Herman Cain has finally found that path to victory while Michele Bachmann appears to have stumbled right off it. This past week, the horserace really went through a shakeup. Even Jon Huntsman has a pulse, at least in one state.Rick Perry fell over. Mitt Romney is holding steady, and the primary calendar is reshuffling throwing in some greater complications for candidates. And everyone and everything from this week is about to be overshadowed by one event happening Saturday.Florida has decided to move up to January 31, 2012, which will force Iowa and New Hampshire to move up to the first of the month. This complicates things for most of the candidates because it will cut off one full month of campaign contributions before the elections start. Not only that, but it puts the heat of campaign giving season into the holiday season without a recovery month before elections.Consequently, some people are going to be forced between buying Christmas presents and giving campaign dollars. The average voter will get shut out because of Florida, which helps Huntsman, Perry, and Romney, the three candidates who have never really had to worry about relying on low dollar donations.Speaking of money, keep this in mind about this week's horserace. Everyone and everything will be overshadowed by Saturday. The whole race could be shaken up between Saturday and two weeks after Saturday. What am I talking about? Quarter 3 fundraising numbers for the FEC. The books on the quarter close out on September 30, 2011, at 11:59 p.m. The candidates who raised major coin will start leaking out their numbers to change the media narrative (look to Perry) and all numbers must be available for public inspect no later than October 15th.This is going to be interesting. To help you out and your respective candidate, this week and from here on out the names of the candidates will link directly to their campaign websites so you can given them what you can and maybe help them change the story by this Saturday night.Oh, stay tuned at the bottom of the horserace for a very special announcement.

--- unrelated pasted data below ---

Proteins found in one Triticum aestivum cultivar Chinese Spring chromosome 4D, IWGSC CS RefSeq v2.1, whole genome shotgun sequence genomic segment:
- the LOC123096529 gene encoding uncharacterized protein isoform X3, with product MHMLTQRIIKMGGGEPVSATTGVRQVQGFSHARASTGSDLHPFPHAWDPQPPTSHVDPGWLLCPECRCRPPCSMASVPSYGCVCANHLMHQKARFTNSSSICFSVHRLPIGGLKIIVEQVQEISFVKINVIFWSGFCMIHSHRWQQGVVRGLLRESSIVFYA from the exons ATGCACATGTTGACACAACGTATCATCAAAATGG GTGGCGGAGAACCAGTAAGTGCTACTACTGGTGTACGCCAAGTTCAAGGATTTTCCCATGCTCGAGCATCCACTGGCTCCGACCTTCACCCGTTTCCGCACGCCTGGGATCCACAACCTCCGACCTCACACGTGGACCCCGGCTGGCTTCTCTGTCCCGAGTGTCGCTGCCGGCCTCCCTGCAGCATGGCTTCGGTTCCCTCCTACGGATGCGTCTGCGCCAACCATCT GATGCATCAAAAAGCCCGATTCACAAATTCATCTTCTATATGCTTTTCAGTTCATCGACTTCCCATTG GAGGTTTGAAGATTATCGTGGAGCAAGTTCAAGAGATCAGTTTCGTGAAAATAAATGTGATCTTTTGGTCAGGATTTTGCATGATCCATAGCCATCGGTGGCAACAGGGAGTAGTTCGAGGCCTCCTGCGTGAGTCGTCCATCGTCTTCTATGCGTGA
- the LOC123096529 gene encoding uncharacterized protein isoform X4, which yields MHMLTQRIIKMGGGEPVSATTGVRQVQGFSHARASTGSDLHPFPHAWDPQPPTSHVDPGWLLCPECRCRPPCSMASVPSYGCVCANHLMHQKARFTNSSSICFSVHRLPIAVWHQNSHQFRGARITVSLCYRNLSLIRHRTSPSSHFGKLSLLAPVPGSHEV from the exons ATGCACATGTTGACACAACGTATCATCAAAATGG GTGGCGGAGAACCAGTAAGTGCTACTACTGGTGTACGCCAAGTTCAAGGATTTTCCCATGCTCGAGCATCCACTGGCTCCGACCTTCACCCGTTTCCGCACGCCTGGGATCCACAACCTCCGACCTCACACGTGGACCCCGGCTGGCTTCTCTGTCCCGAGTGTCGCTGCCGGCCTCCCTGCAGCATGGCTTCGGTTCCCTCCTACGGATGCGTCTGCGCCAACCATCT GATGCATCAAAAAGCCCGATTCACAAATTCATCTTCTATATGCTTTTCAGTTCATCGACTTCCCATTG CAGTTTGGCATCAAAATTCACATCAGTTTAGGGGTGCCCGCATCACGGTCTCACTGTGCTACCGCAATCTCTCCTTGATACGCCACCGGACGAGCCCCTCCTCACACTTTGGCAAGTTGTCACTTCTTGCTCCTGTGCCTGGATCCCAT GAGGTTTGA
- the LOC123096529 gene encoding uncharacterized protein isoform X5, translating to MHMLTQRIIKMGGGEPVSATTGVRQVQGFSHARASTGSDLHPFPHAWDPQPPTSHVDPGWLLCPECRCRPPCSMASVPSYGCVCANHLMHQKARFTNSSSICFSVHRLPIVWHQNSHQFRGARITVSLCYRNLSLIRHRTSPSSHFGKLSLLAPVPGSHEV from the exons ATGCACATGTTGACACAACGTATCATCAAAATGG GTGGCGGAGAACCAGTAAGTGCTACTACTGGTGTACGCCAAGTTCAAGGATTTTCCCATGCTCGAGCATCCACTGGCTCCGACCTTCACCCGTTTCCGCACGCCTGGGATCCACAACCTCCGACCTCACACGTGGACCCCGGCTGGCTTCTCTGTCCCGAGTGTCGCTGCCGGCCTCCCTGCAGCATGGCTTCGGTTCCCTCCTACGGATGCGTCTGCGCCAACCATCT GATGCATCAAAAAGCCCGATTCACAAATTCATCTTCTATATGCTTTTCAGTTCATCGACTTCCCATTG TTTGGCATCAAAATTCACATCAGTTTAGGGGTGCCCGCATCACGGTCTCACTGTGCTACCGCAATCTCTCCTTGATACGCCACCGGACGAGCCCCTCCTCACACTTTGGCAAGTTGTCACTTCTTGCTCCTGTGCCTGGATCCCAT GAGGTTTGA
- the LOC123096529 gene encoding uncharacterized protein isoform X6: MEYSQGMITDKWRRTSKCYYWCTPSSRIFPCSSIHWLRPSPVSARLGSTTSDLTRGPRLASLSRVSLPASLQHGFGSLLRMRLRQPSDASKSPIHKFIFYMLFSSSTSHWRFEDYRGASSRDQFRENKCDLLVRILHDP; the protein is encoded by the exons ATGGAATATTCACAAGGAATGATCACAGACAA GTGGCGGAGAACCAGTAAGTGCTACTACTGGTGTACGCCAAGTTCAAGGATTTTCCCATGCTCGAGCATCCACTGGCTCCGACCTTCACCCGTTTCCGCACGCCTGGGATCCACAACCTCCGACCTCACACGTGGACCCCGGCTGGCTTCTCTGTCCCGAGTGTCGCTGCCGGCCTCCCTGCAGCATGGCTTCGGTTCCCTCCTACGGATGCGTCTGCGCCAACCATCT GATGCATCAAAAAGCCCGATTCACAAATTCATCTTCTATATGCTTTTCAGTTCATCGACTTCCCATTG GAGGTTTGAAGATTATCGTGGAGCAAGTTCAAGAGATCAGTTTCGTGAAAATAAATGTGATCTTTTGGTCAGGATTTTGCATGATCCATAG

A book could probably be written about the rise and fall of Michele Bachmann. She went from being a force to be reckoned with to polling less than Newt Gingrich. Her campaign has collapsed. Her support has gone elsewhere. And a lot of it is because of her overplayed hand on Gardasil and making that such a big issue. That issue resonates with a key segment of the population, but most people don't care about it and that she made it such a focal point hurt her.Compounding that are her staffing issues, the departure of Ed Rollins, and her inability to capitalize on her rise. She raised over a million dollars in one day in the last quarter, but that only got her two million. She does not have a lot of money.The ARG poll in Iowa still shows Bachmann in a strong place, but in both 2008 and 2010, ARG seemed to be one of the least reliable polls. I have stopped considering ARG when I vet polls.Bachmann's rise hurt Herman Cain. Both ran as insurgent campaigns and in any cycle there can only be one viable insurgent. The reason is insurgent campaigns rely on grassroots, not donors. Two campaigns sucking up all the grassroots hurts both campaigns as they fight over limited resources. Bachmann stole the grassroots from Cain. I predicted that when Perry got in, Cain could capitalize on the grassroots casting their gaze from Bachmann to Perry. It took longer than I thought it would and the Perry debate collapse contributed to the grassroots wanting to look around.They've now found Michele Bachmann wanting and are going back to looking at Herman Cain.